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Boeing Records Decrease In Orders, Observes Increase In Air Cargo
On Nov. 9, Boeing reported that deliveries fell to 27 aircraft in October, while Boeing’s 787 Dreamliners remained on the shelf. However, the prominent American aircraft manufacturer took advantage of robust air cargo demand by gaining an order for two Boeing 777 cargo freighters for Maersk’s Star Air.
The U.S. retracted a pandemic travel restriction on visitors from 33 countries on Monday, and international travel bookings are currently on the rise. Widebody aircraft deliveries have been halted for the better part of a year after Boeing revealed several production issues and required additional time to check its planes.
American and United are two carriers who have outstanding orders for the Dreamliner. Both airlines — keen to make up for two years of low demand for overseas travel — plan to increase international flights next year, owing to the pandemic and a slew of other limitations.
According to highly regarded corporate figures issued on Tuesday, October deliveries were down eight than September but up 14 than the same time last year.
Performance & Specifications
The 787 Dreamliner and the Boeing 737 MAX are critical to Boeing’s ability to recover from the pandemic and a safety controversy resulting from two tragic disasters. There were 18 737 MAXs delivered last month, six of which were for European low-cost carrier Ryanair. Boeing also said it delivered two Boeing 737-800s — configured for business — to an undisclosed customer and two P-8 maritime patrol planes to the US Navy.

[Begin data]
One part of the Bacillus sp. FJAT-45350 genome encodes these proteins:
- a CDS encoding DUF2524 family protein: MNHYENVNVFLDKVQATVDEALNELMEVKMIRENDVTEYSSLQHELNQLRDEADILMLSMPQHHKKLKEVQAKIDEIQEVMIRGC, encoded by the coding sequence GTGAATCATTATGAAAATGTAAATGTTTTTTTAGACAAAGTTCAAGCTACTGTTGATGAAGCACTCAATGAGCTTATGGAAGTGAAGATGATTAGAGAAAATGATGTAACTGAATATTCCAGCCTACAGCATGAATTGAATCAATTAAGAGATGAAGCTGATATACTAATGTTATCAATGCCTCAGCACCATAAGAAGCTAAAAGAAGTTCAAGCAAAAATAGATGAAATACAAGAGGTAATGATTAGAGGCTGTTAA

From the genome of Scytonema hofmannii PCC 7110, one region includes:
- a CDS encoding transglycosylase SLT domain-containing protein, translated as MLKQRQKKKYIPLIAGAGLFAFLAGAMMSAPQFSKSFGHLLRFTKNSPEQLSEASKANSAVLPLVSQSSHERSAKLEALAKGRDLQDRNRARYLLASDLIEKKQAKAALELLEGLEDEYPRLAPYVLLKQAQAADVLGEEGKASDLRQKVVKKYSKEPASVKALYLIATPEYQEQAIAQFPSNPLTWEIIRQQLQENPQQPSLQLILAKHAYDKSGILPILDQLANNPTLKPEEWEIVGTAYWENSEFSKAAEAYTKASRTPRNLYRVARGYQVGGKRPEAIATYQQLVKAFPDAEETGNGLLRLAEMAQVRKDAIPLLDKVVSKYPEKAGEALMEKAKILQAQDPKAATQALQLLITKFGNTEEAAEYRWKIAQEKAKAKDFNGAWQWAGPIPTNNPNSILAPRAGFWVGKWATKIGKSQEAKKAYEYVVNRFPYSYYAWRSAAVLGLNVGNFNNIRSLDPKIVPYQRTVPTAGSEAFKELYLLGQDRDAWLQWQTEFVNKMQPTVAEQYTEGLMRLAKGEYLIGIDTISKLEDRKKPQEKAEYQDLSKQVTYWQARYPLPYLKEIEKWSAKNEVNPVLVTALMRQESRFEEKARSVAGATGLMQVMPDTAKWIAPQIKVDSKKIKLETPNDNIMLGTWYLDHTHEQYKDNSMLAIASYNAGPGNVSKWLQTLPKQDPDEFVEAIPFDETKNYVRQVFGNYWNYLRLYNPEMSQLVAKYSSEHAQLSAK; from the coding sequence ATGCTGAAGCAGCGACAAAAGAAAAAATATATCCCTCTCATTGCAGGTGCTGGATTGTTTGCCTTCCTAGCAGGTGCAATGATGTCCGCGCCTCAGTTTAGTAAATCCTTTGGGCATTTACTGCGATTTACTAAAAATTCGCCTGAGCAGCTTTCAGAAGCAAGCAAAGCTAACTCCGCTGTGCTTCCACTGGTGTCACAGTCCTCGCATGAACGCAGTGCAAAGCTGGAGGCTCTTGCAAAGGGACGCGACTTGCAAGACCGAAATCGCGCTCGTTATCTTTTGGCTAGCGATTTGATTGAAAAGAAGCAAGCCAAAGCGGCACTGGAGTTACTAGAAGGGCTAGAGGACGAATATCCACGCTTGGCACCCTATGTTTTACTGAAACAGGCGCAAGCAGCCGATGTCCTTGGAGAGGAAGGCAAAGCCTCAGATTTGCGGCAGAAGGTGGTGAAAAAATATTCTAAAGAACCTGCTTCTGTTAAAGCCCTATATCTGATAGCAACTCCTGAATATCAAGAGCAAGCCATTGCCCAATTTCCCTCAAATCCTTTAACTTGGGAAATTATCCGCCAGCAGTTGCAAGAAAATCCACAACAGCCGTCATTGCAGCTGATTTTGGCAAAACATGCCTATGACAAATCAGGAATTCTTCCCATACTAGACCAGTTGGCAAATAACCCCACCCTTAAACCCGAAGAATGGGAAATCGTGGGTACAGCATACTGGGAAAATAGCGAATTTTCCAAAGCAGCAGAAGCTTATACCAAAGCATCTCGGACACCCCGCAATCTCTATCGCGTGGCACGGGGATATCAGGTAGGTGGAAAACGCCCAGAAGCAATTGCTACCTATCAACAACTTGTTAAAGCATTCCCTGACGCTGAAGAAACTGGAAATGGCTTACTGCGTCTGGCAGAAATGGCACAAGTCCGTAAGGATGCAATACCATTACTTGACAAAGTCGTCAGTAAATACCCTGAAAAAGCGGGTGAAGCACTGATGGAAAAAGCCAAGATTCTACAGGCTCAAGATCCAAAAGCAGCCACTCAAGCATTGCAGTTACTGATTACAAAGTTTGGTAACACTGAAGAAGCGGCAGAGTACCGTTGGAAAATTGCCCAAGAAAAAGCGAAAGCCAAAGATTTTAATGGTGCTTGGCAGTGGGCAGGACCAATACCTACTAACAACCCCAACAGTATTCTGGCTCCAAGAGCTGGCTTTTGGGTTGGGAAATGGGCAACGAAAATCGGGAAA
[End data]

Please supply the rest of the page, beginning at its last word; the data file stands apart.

According to the aircraft manufacturer, the remaining five planes were bigger widebodies with cargo capacity: a Boeing 747 freighter for United Parcel Service (UPS), a 777 and a Boeing 767 for FedEx, a 777 freighter for Taiwan’s EVA Airways and a 767-based tanker for the US Air Force. Many airlines were compelled to idle empty passenger planes during the pandemic while increasing demand for cargo capacity on specialized freighters at a time when e-commerce was a lifeline for many. Cargo aircraft and air freight capacity have been in high demand during the pandemic, amid supply chain issues and a loss of belly capacity from other passenger planes.
Of the sales this year, 212 were for its 737 MAX, which returned to service in late 2020, after a near two-year safety ban. On the other hand, Boeing is still dealing with structural flaws with the larger 787 Dreamliner, which has forced it to reduce production and delay deliveries.
Last month, Boeing’s President and Chief Executive Officer, Dave Calhoun told analysts, “We have a good line of sight to the phases ahead,” in regards to resuming deliveries for the 787 Dreamliner. In the absence of regulatory permissions, he did not provide a definite date.
Following cancellations and cases when a customer switched orders for one type of aircraft to another, Boeing sold seven aircraft in October. It had ten gross orders, including eight 737 MAX planes for an unnamed customer and two 777 freighters for Maersk’s Star Air. In October, Air Lease Corp canceled two Boeing 787-10 aircraft orders, while Aviation Capital Group canceled one 737 MAX purchase.
Boeing has delivered 268 aircraft so far this year, including 241 in September. In the first ten months of 2020, it delivered 111. This is considered a significant improvement.
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